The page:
Four young men face numerous setbacks and detours on a cross-country road trip.
This is a lively, well-crafted tale that keeps the reader engaged with a twisty, fast-moving story line. The four principal characters, all young white men in the early 1950s, are clearly drawn and illuminated. Relevant backstory is provided as the narrative unfolds. It feels epic (576 pages), rambunctious, adventurous, sometimes poignant.
It is currently ranked #1 on my list of novels read in 2022.
The Lincoln Highway is a smooth ride. The four principal characters are rarely all together in the same scene. The gears shift often – but fluidly. That’s a tribute to the strong characterization: you figure out who these people are early on and recognize them quickly despite getting bounced along.
The story parts are well-fitted, with enough unexpected twists to keep you on your toes. Two of the protagonists in particular are complex characters who wrestle with good and less-good instincts. The other two are naïve and charming in their own ways.
It’s hard to say their personalities evolve or are changed by the story, although their situations are significantly different at the end of the story. The various endings are sometimes unexpected but they fit with the groundwork laid by the author.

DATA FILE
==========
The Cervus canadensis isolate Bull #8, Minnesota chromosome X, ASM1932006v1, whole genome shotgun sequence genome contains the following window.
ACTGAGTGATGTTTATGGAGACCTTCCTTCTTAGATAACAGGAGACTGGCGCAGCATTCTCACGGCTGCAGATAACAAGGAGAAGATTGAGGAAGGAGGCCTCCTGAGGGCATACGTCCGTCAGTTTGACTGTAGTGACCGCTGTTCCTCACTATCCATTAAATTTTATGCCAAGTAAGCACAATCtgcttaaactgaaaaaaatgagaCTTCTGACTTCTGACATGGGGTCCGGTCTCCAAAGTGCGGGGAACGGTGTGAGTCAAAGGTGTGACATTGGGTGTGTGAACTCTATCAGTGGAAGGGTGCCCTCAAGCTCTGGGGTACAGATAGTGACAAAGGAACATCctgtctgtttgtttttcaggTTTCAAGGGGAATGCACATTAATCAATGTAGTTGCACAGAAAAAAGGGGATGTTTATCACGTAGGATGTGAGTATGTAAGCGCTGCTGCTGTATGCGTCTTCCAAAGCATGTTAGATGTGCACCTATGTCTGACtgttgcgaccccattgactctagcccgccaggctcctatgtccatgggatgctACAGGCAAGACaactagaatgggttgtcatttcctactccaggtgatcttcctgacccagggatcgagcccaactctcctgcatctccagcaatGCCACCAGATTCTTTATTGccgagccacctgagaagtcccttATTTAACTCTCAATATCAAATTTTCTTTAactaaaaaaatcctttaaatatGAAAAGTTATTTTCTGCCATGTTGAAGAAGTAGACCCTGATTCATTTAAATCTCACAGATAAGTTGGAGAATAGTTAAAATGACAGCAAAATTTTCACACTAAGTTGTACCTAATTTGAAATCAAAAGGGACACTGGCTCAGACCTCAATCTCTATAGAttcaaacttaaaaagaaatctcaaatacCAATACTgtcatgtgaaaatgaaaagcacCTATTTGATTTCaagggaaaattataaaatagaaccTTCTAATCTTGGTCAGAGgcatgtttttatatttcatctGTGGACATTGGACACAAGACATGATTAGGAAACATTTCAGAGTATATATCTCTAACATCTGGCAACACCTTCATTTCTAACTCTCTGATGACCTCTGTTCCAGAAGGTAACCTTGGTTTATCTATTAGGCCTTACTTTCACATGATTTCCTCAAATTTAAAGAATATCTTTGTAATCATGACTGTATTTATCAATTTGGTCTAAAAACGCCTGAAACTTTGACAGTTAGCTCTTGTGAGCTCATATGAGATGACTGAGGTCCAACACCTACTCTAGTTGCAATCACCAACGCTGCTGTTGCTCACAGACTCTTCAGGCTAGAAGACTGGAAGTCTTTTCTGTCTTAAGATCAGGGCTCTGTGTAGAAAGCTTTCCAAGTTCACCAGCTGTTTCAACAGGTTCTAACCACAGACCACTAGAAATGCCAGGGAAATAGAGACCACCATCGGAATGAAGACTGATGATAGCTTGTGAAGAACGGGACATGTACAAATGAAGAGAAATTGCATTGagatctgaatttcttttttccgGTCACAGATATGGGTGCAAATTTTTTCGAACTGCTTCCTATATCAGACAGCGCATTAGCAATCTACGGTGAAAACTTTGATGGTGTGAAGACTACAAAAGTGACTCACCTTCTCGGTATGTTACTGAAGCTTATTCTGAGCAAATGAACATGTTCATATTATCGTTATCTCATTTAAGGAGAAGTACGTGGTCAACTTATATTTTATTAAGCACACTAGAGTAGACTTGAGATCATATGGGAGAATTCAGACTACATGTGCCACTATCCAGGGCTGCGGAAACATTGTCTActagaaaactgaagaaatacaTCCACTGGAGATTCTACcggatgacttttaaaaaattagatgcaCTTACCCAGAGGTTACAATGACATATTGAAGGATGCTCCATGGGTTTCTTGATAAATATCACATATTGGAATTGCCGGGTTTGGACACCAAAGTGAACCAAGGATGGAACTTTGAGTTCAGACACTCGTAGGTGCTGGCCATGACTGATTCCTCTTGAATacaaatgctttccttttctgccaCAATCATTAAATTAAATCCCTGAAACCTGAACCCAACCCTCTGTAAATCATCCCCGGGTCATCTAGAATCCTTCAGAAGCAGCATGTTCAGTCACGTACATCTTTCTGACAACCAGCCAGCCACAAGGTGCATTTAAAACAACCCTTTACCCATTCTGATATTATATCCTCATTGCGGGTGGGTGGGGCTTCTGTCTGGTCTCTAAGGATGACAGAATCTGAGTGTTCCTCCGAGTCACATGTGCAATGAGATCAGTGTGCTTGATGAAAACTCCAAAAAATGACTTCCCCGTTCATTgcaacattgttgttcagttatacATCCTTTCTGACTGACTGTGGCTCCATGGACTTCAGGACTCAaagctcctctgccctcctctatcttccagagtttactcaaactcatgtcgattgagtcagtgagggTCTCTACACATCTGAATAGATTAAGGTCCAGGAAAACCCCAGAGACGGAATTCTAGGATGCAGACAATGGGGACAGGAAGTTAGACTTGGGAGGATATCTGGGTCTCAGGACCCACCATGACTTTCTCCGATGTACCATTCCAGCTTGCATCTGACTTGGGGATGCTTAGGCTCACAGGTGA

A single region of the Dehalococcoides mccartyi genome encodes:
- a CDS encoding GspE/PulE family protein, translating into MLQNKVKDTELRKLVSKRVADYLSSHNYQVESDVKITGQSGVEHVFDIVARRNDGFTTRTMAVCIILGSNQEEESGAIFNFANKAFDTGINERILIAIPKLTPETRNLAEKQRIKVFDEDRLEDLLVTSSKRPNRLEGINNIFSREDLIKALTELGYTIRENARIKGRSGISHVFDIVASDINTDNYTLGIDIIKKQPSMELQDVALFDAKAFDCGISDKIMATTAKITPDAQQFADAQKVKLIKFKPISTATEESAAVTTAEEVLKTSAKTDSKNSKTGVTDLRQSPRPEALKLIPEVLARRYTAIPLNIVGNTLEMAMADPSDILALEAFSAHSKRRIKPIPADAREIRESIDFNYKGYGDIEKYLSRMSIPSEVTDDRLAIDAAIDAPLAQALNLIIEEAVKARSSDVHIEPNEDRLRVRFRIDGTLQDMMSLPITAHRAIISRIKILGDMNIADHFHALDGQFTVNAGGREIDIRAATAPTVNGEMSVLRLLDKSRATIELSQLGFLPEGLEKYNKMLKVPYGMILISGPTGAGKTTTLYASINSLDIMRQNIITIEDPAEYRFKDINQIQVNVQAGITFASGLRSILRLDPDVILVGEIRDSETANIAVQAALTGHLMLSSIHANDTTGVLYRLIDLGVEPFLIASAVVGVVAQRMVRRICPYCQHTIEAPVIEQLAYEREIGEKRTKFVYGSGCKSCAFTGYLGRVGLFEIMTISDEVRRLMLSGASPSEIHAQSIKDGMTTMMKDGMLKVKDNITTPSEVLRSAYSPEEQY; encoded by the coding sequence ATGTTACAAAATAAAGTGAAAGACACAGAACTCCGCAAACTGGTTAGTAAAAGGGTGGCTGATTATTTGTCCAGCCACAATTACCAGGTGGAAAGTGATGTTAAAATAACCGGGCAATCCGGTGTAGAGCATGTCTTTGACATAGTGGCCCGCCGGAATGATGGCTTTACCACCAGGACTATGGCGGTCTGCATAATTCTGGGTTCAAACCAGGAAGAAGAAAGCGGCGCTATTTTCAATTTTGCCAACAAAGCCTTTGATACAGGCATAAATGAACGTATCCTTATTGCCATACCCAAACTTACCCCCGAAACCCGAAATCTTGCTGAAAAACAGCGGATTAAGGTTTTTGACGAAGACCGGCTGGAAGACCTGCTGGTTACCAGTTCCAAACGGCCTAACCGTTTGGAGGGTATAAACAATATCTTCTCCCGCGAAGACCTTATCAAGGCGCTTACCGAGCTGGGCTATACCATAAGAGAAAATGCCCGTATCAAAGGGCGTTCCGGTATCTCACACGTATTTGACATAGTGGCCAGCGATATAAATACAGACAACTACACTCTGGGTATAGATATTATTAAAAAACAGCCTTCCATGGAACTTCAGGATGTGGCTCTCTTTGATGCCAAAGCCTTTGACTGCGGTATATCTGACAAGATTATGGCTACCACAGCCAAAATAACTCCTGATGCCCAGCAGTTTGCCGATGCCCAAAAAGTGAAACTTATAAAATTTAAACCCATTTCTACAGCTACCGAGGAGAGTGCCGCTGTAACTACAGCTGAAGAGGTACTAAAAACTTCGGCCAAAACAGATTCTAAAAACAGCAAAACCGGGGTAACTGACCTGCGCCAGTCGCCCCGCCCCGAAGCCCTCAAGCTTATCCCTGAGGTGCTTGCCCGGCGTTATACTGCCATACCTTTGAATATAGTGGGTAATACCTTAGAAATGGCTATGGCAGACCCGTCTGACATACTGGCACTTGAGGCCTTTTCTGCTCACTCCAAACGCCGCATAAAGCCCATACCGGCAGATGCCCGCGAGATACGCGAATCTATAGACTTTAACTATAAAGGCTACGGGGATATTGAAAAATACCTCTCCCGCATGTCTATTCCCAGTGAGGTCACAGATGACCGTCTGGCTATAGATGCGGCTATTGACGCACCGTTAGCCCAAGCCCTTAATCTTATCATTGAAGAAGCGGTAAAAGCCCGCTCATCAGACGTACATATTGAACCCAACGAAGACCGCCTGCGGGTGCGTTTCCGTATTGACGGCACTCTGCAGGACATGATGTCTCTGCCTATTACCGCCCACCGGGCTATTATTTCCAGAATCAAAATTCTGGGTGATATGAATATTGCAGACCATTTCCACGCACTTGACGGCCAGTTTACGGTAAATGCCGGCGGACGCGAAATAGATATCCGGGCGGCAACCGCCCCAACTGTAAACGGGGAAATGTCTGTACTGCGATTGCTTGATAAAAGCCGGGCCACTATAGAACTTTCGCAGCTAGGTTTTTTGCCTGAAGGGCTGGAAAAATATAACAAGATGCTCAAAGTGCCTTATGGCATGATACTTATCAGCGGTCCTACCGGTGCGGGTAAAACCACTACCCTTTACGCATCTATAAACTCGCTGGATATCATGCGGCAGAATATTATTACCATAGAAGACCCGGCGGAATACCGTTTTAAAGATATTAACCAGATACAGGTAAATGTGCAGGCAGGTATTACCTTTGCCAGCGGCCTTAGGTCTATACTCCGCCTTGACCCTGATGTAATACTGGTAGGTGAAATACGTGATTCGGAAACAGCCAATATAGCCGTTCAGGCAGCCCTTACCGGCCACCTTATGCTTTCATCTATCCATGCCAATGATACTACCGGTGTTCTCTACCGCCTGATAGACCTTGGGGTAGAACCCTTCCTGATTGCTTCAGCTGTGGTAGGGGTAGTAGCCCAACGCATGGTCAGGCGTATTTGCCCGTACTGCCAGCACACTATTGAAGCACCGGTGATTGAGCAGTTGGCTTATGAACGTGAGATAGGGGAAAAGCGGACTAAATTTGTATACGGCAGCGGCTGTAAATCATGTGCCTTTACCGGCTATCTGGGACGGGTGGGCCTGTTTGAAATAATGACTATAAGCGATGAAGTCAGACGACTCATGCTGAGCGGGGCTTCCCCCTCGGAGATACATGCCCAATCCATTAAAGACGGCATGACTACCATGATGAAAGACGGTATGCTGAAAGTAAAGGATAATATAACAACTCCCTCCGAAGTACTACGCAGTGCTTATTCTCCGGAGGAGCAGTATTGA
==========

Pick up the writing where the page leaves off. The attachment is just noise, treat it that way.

The prose is sophisticated, amusing, earnest and insightful. I enjoyed it. But it sounds more like an erudite, mature novelist than any of the young men driving the story, one of whom is about 10.
The novel is realistic. As with most novels, coincidence happens. But it’s credible coincidence. One road bump for me was a 1,300-mile journey by a single motorist in about 18 hours. In an old pickup truck in 1954, when the Interstate system was a twinkle in Eisenhower’s eye and the eponymous Lincoln Highway was a collection of routes that ran through towns and cities, rather than steering around them.
Truth be told, I put this on my reading list because it was a best seller about a road trip on the Lincoln Highway. My as-yet-unsold road trip story, Claudine vs. the Ants, is centered on the stretch of U.S. 50 that runs across the Great Basin from Lake Tahoe to the Nevada-Utah border. It’s called the Loneliest Road in America because of the dearth of traffic, but it’s also considered part of the Lincoln Highway as that’s currently defined. At least by some.
The Lincoln Highway is strongly recommended, especially for the reader leans nostalgic for the 1950s and young guys finding themselves on the road.
One Reply to “Book review: The Lincoln Highway”
I really enjoyed this book as well. His novel “A Gentleman in Moscow” is also excellent.